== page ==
Do Cats Like Riding in Cars? (Answered and Explained)

It is essential to bring our four-legged friends for trips in the car from time to time, whether we are taking them to the vet, the park, or our new home across the country. Some animals, namely dogs, clearly enjoy riding in cars.

We see them at stoplights, heads sticking out of the passenger-seat windows, mouths agape, having the time of their lives. But how do our feline companions fare when they have to travel? Do cats like riding in cars?

Do Cats Like Riding in Cars?

The vast majority of cats dislike the experience of riding in a car. The unfamiliar environment of a car can trigger a nervous reaction and in some instances a moving vehicle can cause your cat to experience motion sickness.

In addition to that, a significant number of cat owners say that when their cats are required to ride, they express their displeasure through excessive yowling and aggressive behavior such as scratching.

They also frequently become ill from, as we’ve mentioned above, motion sickness. Motion sickness in cats is brought on by anxiety and can make the experience of riding in the car a bad one.

Many cats only ride in the car when they are being taken to the vet, and consequently, learn to associate the experience with a destination that often causes them extreme stress.

Motion sickness in cats is characterized by excessive vocalization, pacing, excessive drooling, licking of lips, lethargy, and of course, vomiting and diarrhea.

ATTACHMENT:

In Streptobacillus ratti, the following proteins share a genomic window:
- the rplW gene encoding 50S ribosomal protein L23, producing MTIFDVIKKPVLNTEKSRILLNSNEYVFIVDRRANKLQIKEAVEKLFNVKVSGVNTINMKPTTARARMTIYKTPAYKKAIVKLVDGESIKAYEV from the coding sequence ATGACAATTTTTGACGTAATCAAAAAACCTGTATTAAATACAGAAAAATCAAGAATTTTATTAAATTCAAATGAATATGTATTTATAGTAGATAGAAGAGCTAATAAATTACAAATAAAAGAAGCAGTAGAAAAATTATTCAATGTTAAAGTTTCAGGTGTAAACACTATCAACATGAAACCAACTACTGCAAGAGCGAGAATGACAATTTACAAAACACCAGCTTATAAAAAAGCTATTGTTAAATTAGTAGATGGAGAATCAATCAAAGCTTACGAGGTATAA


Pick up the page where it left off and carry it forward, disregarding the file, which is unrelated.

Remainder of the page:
Why Don’t Cats Like Riding in Cars?

Cats are creatures of routine. It is important to them to feel safe and secure, and as though the environment they inhabit is their own.

They will observe their owners’ routines and work around them to cohabit instinctively and harmoniously. Your cats’ preference for routine is part of an inborn survival instinct that has evolved over countless generations.

To survive, they had to become hyper-aware of their surroundings and sensitive to any change in the environment that could signal danger.

For a cat who finds safety and comfort in its daily schedule of snacking, napping, stretching, and chasing the mouse-on-a-stick, to be suddenly hauled off in the back of a moving vehicle is a deeply troubling experience.

That said, there are ways to make the experience more tolerable, and maybe even enjoyable, for your fur baby.

How Do I Get My Cat to Like Car Rides?

Traveling with your cat doesn’t have to be a nightmare. There are a variety of ways in which you can prepare your cat and make the prospect of travel far less daunting for everybody involved.

Helping your cat overcome their anxiety around riding in the car will enable you to take them to more places and spend more time together, which is a win-win. One of the first actions you can take is to make your cat feel more comfortable in its carrier.

Experts suggest bringing your carrier out more often at home and placing treats and toys in it to show your cat that it can be an unthreatening, even fun, place.

Once the carrier is established as a safe place, it is helpful to begin taking short car trips with your cat. It is advised to place your cat in their carrier, take them to the car, and simply run the engine for a few minutes.